The 2008 Yukawa-Kimura Prize:
Dr. Tadakatsu Sakai and Dr. Shigeki Sugimoto for their proposal of holographic QCD model based on gauge theory/gravity correspondence

The fundamental particles observed in nature are classified into two groups; hadrons and leptons. Hadrons are further classified into two groups named baryons (such as proton and neutron) and mesons (such as pion predicted by Yukawa). Leptons include electron and neutrino. Hadrons are composite particles made of more fundamental entities called quarks. Hadrons interact with each other via the strong interaction, which ordinates in the color charges carried by the quarks. The strong interaction is described by a gauge theory named quantum chromodynamics (QCD).

The force mediated by the strong interaction is, as its name itself is telling, extraordinarily strong. Due to this fact, it is generally difficult to calculate or understand the dynamics of QCD. However, about 10 years ago, the gauge/gravity correspondence (duality) has been discovered. It states that the strong coupling limit of supersymmetric gauge theories is equivalent to the weak coupling limit of the string theory on curved spacetime or gravitational theories. Through this correspondence, it becomes possible to calculate observables in gauge theories by calculating the corresponding quantities in gravitational theories.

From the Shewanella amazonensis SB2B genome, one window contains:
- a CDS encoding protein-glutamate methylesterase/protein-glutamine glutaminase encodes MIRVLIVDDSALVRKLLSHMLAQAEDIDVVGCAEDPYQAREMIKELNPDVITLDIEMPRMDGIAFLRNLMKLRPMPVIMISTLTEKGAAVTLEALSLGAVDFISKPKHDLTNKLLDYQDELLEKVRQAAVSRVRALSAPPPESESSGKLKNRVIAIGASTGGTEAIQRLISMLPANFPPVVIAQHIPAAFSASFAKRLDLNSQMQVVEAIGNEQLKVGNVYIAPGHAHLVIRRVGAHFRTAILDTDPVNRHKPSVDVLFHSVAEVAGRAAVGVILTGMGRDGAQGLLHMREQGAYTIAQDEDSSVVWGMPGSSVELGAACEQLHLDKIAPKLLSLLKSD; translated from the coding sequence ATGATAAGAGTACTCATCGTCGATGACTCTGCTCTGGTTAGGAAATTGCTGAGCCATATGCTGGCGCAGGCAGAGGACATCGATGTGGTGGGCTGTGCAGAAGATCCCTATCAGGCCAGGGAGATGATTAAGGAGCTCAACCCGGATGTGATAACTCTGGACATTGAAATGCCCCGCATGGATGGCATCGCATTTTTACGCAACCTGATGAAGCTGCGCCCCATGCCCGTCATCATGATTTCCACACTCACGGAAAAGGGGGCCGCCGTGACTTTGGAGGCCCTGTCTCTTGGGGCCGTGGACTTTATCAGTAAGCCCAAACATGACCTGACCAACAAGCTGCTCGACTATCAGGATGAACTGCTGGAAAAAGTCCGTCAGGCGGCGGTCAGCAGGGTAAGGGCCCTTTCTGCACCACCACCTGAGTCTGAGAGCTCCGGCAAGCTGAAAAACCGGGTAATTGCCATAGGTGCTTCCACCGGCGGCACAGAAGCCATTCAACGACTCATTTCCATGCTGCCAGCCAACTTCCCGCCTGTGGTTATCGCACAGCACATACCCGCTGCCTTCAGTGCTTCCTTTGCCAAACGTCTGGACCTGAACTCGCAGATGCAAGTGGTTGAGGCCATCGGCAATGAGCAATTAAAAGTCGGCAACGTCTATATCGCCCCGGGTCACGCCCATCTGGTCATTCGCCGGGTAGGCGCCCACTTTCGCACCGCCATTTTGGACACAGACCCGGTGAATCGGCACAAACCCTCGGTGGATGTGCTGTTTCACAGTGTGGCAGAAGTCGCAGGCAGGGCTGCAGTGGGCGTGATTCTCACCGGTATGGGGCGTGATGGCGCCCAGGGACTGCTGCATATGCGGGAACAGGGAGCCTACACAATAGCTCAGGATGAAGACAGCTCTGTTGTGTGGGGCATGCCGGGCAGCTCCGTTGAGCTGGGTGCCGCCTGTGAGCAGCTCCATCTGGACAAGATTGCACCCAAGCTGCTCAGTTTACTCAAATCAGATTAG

The important issue is thus how to generalize this correspondence to more general classes of gauge theory. In particular, it has been a long-standing open question whether there exits the string/gravity dual of QCD, the gauge theory of our realistic strong force. The model proposed by Dr. Sakai and Dr. Sugimoto is the first string model that corresponds to our QCD. Not only their model qualitatively explains the spontaneous breaking of the chiral symmetry which is the origin of the masses of the elementary particles, but also it quantitatively reproduces the masses of the mesons and various experimental data with good precision.

This study has attracted a great deal of attention as a pioneering work providing a powerful tool to cope with the formidable task in the QCD dynamics. Their model is employed in the analysis of the RHIC experiment at Brookhaven National Laboratory. Their model is also used in the studies of the QCD phase structure, as a practical method to predict or analyze new phases under high temperature/density realized in the neutron stars. The model is now widely used under the name of "Sakai-Sugimoto model". The citations of the two papers published in Progress of Theoretical Physics are reaching 500 times, which shows the incredible impact of this work.